Exploiting the Arctic for oil, where it’s cold and stormy, would be courting disastrous leaks.

      Reply
  31. Cate

     /  April 4, 2017

    “Eric Rignot (NASA/JPL) one of the world’s most prominent glaciologists, who is behind a landmark report revealing the unstoppable collapse of a large part of Antarctica, gave a lecture at Victoria University of Wellington in February 2017, on future sea level rise.”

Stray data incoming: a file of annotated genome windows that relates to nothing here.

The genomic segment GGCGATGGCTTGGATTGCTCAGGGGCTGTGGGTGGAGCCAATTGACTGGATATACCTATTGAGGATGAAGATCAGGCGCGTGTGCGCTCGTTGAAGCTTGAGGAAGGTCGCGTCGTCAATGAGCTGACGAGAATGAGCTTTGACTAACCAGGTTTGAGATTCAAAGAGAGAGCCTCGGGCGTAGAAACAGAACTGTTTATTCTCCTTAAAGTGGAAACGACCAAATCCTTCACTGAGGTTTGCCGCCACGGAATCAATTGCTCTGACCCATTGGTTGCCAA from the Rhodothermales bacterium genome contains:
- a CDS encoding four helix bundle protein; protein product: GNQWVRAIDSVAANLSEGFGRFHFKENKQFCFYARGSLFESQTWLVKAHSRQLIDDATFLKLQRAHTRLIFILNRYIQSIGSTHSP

http://climatestate.com/2017/04/04/expert-explains-future-sea-level-rise-2017/

    Reply
    • Erik Frederiksen

       /  April 5, 2017

      Thanks, I’ve learned a lot watching his presentations and didn’t know about this one.

      Reply
  32. Cate

     /  April 4, 2017

    Here’s the new “Blueprint for a Climate Emergency Movement” from Climate Mobilization, complete with actions and a timeline. Of interest to the activists among us, and Robert, there is also a longer version with an “extended strategic analysis.”

    http://www.theclimatemobilization.org/blueprint_for_a_climate_emergency_movement

    Reply